#31 scores two goals, nearly scores on a breakaway, dekes, dangles and dazzles wearing those red and white CCM gloves, and what does he end the game doing? Throwing his mitts against the glass in the penalty box. He’s done that enough in Sweden that the default pictures of Axelsson from the Swedish press almost inevitably involve his infamous “double chin” profile picture, a goal celebration, or, more often than not, Axelsson banging his stick against penalty box glass or yelling at a referee.
There’s a reason that the Wings will simply not sign him and retain his status as a “defected player” because he left the Griffins to head home and play for Farjestad…
• But if you don’t believe my suggestions that Calle Jarnkrok played so spectacularly well during the World Championships that I really believe the Wings brass’s hype that the still super-skinny center is, at 20 years of age, a year or two of playing for Brynas IF and bulking up from graduating directly to the NHL instead of spending time with the Grand Rapids Griffins, here’s what his World Championship teammate, Niklas Kronwall, had to say about Jarnkrok’s play (and yes, his name does indeed translate to “Iron Hook”):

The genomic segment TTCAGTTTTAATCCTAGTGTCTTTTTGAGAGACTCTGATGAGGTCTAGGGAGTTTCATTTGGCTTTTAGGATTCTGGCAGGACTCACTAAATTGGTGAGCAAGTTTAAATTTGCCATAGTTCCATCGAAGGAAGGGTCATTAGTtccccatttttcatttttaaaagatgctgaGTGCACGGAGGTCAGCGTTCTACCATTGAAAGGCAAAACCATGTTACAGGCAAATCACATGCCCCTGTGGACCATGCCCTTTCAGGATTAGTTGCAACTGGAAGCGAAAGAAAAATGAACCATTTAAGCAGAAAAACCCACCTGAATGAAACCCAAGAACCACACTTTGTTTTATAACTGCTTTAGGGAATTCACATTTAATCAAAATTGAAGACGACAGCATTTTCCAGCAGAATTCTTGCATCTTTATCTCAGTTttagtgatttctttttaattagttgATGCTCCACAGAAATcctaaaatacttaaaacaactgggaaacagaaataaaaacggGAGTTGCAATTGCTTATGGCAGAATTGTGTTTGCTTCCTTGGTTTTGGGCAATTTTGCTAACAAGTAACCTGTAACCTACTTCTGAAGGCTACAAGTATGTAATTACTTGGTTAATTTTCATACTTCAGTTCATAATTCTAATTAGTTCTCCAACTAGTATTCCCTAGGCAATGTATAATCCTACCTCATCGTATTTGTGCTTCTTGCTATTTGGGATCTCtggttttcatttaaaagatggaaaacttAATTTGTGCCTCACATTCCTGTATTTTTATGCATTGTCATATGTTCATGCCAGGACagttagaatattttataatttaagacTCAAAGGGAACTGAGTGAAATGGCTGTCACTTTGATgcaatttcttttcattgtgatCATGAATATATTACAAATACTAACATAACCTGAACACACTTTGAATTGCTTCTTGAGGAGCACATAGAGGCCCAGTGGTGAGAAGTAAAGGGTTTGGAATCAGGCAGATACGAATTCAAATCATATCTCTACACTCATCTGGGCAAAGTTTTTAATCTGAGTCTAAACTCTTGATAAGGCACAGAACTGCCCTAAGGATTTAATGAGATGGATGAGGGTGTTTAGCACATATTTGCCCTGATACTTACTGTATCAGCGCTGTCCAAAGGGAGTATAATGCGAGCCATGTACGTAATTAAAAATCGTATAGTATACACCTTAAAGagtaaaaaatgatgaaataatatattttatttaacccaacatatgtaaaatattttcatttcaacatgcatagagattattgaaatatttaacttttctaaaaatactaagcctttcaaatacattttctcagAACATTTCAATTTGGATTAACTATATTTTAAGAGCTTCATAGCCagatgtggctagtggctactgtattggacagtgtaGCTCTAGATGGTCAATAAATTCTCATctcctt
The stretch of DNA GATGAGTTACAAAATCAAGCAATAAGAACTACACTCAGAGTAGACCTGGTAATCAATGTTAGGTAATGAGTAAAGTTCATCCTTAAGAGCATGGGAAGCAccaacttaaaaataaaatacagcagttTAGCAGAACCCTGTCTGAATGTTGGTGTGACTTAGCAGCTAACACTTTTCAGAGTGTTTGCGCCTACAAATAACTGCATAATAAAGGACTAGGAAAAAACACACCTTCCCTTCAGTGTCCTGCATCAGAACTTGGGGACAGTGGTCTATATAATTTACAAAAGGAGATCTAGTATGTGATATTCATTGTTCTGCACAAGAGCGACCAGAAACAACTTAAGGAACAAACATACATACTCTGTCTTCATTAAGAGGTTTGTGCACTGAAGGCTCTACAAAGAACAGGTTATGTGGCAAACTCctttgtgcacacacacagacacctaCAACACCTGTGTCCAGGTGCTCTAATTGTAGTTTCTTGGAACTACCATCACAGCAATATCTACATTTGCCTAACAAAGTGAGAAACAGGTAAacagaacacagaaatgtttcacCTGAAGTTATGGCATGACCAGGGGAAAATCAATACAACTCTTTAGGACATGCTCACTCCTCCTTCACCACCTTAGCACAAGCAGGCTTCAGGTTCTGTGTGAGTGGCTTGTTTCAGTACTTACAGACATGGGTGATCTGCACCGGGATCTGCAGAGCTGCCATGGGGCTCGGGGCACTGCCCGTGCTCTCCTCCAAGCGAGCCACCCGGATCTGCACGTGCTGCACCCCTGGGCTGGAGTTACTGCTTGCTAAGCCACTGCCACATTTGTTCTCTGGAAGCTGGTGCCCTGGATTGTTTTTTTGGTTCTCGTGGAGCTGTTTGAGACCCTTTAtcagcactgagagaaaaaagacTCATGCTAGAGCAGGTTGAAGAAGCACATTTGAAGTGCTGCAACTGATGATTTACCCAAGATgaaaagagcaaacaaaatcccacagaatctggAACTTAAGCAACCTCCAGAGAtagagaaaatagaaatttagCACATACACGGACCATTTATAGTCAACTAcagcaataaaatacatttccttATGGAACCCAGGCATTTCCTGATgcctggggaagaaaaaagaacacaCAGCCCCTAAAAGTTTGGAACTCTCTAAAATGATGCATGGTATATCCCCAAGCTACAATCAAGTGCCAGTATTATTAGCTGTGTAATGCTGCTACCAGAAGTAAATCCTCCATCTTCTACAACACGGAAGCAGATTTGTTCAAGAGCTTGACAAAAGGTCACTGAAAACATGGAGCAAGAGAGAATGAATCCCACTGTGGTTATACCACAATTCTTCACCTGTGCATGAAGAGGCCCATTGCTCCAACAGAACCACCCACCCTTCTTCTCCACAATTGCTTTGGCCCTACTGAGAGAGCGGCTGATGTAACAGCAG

“He’s got so much upside,” Wings defenseman Niklas Kronwall said. “Very impressive.”
Jarnkrok played alongside Kronwall, Henrik Zetterberg, Johan Franzen and Jonathan Ericsson on the Swedish national team that competed in the 16-team international tournament in Sweden and Finland in May. The 5-foot-11, 180-pound speedster finished with one assist in eight games while skating mostly on the Swede’s second forward line between a pair of Ottawa Senators – Daniel Alfredsson and prospect Jakob Silfverberg.